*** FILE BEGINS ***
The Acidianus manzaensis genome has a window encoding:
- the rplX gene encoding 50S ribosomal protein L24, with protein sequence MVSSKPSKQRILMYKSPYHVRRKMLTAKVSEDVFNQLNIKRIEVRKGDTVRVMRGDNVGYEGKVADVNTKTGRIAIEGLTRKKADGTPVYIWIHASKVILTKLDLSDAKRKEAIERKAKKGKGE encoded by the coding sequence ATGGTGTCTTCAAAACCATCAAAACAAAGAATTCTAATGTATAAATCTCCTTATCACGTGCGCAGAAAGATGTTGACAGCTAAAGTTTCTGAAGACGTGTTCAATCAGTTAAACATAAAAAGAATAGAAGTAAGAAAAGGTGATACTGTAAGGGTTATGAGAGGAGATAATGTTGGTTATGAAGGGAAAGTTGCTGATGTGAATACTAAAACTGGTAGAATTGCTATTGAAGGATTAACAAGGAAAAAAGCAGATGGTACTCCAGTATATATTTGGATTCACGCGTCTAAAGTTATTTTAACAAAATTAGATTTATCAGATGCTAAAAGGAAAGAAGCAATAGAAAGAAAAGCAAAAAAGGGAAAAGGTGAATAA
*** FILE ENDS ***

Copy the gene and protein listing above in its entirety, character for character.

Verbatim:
The Acidianus manzaensis genome has a window encoding:
- the rplX gene encoding 50S ribosomal protein L24, with protein sequence MVSSKPSKQRILMYKSPYHVRRKMLTAKVSEDVFNQLNIKRIEVRKGDTVRVMRGDNVGYEGKVADVNTKTGRIAIEGLTRKKADGTPVYIWIHASKVILTKLDLSDAKRKEAIERKAKKGKGE encoded by the coding sequence ATGGTGTCTTCAAAACCATCAAAACAAAGAATTCTAATGTATAAATCTCCTTATCACGTGCGCAGAAAGATGTTGACAGCTAAAGTTTCTGAAGACGTGTTCAATCAGTTAAACATAAAAAGAATAGAAGTAAGAAAAGGTGATACTGTAAGGGTTATGAGAGGAGATAATGTTGGTTATGAAGGGAAAGTTGCTGATGTGAATACTAAAACTGGTAGAATTGCTATTGAAGGATTAACAAGGAAAAAAGCAGATGGTACTCCAGTATATATTTGGATTCACGCGTCTAAAGTTATTTTAACAAAATTAGATTTATCAGATGCTAAAAGGAAAGAAGCAATAGAAAGAAAAGCAAAAAAGGGAAAAGGTGAATAA